I recently retired from the Miami-Dade Police Department, where I was the captain, then the major in the Homicide Bureau for five years (2007-2012). I also was the captain in the Northside District for a year.
Murder cases are investigated until all leads are exhausted. The evidence is then presented to the state attorney’s office, where the final decision is made on whether to proceed with the prosecution of the case. Unlike television police dramas, murder cases are not investigated and solved in one hour. Leads often don’t pan out, and the case come to a standstill. An arrest cannot be made based on a hunch or gut feeling. Police must have irrefutable evidence linking the subject to the crime.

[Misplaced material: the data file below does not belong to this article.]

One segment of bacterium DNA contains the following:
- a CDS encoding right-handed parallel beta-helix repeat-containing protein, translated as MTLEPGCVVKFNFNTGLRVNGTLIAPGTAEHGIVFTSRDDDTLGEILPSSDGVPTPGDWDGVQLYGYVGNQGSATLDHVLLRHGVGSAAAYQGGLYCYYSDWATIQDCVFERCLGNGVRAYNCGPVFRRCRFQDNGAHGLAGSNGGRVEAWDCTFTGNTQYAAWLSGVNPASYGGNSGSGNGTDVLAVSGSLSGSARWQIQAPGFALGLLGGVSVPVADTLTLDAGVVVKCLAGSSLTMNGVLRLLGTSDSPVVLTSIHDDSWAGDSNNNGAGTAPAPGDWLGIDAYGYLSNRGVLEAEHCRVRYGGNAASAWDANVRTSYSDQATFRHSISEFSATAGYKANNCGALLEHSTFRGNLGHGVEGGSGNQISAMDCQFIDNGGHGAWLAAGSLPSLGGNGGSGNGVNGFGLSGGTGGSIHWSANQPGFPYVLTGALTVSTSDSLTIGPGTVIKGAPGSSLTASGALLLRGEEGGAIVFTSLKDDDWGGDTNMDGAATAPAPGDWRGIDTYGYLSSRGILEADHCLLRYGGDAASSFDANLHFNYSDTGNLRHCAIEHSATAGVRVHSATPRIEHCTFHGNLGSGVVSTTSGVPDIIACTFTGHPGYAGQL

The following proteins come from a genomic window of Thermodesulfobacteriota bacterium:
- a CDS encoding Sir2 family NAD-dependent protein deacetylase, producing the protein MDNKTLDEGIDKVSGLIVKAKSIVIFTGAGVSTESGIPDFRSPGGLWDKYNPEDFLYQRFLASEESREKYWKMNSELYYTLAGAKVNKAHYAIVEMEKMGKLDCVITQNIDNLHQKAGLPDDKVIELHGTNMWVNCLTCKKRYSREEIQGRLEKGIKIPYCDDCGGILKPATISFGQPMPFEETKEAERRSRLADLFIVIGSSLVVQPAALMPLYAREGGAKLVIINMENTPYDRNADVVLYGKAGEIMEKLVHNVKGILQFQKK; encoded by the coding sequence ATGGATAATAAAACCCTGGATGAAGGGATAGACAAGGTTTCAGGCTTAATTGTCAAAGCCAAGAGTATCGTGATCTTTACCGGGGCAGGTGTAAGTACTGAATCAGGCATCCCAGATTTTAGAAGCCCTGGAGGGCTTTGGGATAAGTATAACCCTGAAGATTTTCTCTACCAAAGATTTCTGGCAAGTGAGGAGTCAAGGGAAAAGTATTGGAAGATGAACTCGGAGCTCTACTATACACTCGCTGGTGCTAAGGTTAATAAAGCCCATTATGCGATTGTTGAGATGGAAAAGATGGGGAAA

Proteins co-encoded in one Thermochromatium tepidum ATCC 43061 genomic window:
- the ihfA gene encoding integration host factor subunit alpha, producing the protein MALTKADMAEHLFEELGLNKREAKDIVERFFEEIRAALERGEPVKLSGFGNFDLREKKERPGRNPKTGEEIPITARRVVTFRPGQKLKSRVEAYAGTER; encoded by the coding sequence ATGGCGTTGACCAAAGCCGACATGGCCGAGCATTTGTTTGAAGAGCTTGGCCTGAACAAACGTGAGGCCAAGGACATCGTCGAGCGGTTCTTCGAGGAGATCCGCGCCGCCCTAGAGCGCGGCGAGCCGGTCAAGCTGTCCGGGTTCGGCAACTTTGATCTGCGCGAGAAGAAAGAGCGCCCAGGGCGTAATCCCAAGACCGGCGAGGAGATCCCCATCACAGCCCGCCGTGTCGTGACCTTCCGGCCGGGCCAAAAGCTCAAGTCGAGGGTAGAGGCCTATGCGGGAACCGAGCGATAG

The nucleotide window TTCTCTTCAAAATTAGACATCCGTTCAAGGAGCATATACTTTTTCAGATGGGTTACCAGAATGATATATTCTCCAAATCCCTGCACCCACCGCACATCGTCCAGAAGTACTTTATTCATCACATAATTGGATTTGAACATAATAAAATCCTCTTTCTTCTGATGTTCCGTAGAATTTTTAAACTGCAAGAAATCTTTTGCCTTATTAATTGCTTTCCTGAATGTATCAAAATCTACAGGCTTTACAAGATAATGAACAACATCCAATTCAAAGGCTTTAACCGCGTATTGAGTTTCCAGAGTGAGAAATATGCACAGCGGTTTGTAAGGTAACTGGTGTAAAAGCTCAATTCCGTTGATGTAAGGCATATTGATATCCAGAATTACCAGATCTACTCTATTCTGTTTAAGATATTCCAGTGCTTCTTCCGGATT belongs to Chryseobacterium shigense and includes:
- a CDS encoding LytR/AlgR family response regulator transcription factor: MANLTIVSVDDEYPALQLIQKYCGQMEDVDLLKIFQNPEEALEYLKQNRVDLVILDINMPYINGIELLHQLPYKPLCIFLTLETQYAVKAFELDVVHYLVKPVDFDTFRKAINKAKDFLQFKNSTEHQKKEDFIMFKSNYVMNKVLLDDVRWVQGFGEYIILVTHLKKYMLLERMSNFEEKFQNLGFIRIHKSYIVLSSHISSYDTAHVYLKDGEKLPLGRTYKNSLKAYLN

In the case involving last week’s ambush of the two officers, there was an eyewitness — one of the involved officers — who was able to make positive identification. But there is a culture of “no snitching” that is pervasive in certain segments of our community.
I can recall dozens of cases where we knew there were eyewitnesses to a murder, and no one would agree to come forward. Police cannot do it alone; the community needs to come forward and do its part.